AUCKLAND (Sydney Morning Herald / Pacific Media Watch): The families of the two French journalists arrested in West Papua by Indonesian military authorities last month have pleaded for their release from prison, and say they cannot understand why the journalists are being persecuted for doing their job.
Valentine Bourrat's mother, Martine, told the Sydney Morning Herald that her husband Patrick, Valentine's father, was a war journalist who was also jailed for his writings at times, before being killed by an American tank while covering the second Gulf War in 2002.
The Herald reported:
At first, Martine said, her daughter had been most worried about having her notes and videos erased, saying: "I lost my story."
"And then [she was saying], 'I am a prisoner'. Then, 'I will stay here for days and weeks, and perhaps now for months — and I hope not for years'."
"It's very hard for us to understand because … my husband … went many times in Afghanistan and Iraq, in some countries that were very, very dangerous, and he was exposed, just like this. But he was not kept in a jail for that … I thought Indonesia was a country not so severe with the rules of immigration."
Mrs Bourrat said her daughter had been doing what she loved, saying it was Valentine's dream to get a job with Arte TV. Mrs Bourrat said she wanted clemency for her daughter from the Indonesian government.
"We think the sentence, even now, it's disproportional, compared to what they did."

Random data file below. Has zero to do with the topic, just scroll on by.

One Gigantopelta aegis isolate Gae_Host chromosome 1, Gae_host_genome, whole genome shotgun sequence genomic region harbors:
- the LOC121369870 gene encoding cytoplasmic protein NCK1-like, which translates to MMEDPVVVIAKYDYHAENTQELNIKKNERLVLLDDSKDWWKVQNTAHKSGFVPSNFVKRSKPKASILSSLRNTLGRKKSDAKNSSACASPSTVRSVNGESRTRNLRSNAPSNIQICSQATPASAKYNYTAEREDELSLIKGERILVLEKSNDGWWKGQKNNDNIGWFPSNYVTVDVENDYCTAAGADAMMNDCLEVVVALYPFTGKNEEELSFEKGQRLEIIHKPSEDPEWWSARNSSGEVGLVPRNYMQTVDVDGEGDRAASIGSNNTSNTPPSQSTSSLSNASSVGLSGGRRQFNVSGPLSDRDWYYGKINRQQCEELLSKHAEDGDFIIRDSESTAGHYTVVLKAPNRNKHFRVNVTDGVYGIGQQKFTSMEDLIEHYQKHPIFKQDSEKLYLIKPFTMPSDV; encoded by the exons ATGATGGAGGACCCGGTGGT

Thomas Dandois' brother, Marc Dandois, said his brother had twin toddlers waiting for him at home. He too did not understand why Dandois and Bourrat had not simply been deported for their alleged visa breach. He said the two reporters "had used tourist visas because if they'd sought permission to travel there, they feared they may have been followed by Indonesian security forces, preventing them from interviewing the people they wanted to meet".
Meanwhile, West Papua Action Auckland is organising a vigil on Tuesday to call for the release of Dandois and Bourrat, and Areki Wanimbo, an indigenous leader who was arrested after meeting the journalists.
The vigil at 12:30pm at St Matthews-in-the-city Church in Auckland will launch an open letter to New Zealand's Minister of Foreign Affairs, calling on the NZ government to advocate for the release of all three detainees, says organiser Maire Leadbeater.
"Access to West Papua for international journalists is severely restricted. In the past, journalists found travelling in the region ‘under the radar’ have been deported, but have not faced such a punitive response until now. Incoming President Joko Widodo promised an opening up of West Papua to foreign journalists during his campaign, so this is an unexpected and disturbing development," said Leadbeater.
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